Born either Jane or Janice Flanagan in Balbriggan, County Dublin (she altered the spelling of her name to the Irish equivalent—Sinéad—later in life), she trained as a teacher and took up her first post in a national school in Dorset Street, Dublin. In her spare time she taught Irish with the Gaelic League in Parnell Square. One of her Irish students was Éamon de Valera, then a teacher of mathematics.
On 8 January, 1910, they were married, although she was four years older than her husband. Together they had five sons, Vivion, Éamon, Brian, Ruairi and Terence (Terry), and two daughters, Máirín and Emer. During her husband's 50 years in public life she played little or no public role. Following the Easter Rising in 1916 she saw little of her husband. In 1932 de Valera became head of the government, and Sinéad de Valera started writing stories for children in both English and Irish. Though she kept to the background as far as public matters were concerned, Sinéad was a highly political person. Rumours differ, however, as to whether she was in fact more moderate or more radical than her husband. During her husband's fourteen years as President of Ireland she appeared in public on only very rare occasions.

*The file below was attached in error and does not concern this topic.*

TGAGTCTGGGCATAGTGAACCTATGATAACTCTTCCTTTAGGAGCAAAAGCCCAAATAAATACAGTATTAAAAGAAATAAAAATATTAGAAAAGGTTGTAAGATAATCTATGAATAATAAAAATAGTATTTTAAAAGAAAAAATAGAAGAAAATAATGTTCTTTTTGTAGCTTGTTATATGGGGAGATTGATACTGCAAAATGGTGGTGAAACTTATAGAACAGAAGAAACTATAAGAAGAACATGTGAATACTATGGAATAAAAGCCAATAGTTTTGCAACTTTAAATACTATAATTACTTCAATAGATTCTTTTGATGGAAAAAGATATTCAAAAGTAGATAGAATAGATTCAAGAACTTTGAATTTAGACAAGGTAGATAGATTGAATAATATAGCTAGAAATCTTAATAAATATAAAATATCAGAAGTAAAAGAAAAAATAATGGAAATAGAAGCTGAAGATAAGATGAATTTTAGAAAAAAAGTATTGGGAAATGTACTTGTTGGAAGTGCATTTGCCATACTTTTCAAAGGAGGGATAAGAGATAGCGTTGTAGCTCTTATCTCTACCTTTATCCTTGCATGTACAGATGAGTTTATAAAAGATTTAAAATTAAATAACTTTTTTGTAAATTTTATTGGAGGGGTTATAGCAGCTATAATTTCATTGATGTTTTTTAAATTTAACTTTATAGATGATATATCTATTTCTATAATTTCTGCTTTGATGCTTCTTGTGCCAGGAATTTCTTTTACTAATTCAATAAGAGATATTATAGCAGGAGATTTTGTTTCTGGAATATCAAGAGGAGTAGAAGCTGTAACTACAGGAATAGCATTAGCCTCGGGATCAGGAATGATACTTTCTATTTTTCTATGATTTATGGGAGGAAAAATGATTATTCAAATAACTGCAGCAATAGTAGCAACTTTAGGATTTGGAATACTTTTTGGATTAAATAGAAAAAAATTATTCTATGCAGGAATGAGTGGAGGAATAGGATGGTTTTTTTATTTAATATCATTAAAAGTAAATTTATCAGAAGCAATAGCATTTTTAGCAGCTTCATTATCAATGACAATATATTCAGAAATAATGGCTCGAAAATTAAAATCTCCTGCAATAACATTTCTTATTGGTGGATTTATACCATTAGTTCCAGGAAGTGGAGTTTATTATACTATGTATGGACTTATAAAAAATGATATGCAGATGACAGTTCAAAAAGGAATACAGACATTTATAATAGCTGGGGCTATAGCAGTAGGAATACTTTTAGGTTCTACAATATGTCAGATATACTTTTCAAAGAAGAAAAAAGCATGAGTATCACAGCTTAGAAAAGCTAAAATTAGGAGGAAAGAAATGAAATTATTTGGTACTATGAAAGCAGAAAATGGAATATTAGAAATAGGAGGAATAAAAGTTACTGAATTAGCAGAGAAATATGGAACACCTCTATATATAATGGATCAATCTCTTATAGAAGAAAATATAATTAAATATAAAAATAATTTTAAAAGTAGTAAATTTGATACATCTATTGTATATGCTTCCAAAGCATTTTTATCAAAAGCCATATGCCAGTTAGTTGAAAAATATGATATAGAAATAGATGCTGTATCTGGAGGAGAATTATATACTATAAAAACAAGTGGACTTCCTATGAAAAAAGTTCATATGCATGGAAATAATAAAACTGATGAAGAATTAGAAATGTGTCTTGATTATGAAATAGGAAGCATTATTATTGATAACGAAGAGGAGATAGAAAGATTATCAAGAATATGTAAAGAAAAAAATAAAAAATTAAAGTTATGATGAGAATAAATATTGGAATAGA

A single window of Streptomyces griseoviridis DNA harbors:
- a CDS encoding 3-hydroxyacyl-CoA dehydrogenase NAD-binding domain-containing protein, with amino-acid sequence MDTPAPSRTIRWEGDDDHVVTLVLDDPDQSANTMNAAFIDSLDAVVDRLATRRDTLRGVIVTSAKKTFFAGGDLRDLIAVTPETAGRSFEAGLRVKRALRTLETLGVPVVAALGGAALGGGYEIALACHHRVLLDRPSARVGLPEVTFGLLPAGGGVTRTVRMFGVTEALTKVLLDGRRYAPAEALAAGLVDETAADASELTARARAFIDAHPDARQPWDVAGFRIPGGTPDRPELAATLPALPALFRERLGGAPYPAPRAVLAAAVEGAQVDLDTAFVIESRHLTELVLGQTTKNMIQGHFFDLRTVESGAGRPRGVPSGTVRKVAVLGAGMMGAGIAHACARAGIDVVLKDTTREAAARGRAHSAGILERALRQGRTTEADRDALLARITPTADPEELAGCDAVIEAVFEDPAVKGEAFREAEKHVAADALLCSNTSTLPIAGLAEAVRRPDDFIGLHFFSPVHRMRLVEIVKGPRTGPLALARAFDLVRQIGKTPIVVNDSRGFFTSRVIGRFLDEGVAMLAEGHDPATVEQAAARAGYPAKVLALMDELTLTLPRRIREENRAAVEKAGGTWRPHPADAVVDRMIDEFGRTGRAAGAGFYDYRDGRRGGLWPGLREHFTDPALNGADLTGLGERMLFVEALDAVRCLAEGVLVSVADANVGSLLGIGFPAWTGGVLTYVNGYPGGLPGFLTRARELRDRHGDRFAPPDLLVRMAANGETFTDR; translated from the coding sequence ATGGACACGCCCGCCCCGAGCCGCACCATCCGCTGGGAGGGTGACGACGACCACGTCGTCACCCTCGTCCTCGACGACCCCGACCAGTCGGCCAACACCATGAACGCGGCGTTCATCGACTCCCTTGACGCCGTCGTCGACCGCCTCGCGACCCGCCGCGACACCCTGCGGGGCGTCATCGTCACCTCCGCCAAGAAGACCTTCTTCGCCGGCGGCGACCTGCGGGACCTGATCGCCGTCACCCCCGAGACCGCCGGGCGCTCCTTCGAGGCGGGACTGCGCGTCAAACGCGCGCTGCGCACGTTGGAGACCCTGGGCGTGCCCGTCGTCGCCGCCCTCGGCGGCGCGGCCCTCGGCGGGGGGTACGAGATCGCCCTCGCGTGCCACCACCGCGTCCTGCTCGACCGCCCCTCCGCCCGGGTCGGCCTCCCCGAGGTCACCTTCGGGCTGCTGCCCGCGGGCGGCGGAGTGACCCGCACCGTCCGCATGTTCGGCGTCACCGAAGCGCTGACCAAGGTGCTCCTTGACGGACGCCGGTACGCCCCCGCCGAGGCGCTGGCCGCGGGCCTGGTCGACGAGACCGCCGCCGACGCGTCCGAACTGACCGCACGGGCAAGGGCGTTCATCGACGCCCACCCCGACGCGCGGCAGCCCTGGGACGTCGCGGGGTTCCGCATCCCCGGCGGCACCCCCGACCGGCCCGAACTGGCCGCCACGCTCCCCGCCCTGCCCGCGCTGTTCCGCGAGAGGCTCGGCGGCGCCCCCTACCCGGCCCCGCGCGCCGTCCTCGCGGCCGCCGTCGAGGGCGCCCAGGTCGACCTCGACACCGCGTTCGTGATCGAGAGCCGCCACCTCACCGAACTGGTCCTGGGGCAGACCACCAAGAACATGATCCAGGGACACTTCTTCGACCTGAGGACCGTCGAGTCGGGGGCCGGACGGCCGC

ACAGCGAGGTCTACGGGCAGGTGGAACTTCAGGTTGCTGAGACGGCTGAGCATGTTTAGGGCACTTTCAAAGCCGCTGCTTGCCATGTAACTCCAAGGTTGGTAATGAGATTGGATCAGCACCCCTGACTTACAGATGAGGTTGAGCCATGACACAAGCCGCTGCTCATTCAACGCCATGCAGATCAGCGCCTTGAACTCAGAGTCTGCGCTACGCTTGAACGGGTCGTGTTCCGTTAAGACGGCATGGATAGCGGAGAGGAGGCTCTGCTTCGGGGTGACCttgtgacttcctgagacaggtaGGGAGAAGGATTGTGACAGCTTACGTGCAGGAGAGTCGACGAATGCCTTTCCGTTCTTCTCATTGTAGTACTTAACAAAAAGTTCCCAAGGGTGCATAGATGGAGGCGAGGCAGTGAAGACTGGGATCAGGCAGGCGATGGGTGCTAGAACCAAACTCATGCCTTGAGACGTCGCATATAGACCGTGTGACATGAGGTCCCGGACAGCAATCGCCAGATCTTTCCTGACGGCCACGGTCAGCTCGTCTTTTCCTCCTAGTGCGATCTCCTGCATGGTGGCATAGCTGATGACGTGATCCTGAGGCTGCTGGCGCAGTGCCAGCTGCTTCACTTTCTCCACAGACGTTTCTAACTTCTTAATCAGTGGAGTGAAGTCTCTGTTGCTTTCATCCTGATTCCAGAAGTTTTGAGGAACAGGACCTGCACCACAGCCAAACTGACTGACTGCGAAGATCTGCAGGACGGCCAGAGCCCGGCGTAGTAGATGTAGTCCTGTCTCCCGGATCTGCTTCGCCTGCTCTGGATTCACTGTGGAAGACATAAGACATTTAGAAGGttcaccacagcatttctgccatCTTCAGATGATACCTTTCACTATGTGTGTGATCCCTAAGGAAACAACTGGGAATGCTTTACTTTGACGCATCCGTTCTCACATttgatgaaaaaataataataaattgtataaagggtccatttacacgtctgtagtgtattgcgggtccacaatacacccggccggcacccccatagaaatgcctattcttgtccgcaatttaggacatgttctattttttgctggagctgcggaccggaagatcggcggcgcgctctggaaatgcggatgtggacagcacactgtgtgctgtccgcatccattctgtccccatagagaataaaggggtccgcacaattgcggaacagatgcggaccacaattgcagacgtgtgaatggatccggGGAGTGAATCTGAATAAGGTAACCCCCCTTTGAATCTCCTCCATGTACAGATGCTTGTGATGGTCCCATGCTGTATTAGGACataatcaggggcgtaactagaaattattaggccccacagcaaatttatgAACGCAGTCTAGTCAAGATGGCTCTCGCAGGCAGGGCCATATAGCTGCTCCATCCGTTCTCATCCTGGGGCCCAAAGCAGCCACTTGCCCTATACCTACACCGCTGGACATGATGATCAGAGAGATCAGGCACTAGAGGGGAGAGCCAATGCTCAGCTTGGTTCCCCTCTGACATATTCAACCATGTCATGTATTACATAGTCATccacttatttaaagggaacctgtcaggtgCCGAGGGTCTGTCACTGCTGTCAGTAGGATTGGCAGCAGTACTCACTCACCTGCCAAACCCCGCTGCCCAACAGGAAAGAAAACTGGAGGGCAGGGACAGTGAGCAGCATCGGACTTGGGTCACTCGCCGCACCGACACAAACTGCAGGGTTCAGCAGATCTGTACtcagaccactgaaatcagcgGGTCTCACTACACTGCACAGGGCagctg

She wrote a book, Scealta Sí, which retold in her own words twelve traditional Irish stories.
Sinéad de Valera died on 7 January, 1975, at the age of 96, the day before what would have been the de Valeras' sixty-fifth wedding anniversary. Her husband Éamon died nearly eight months later, on 29 August, 1975.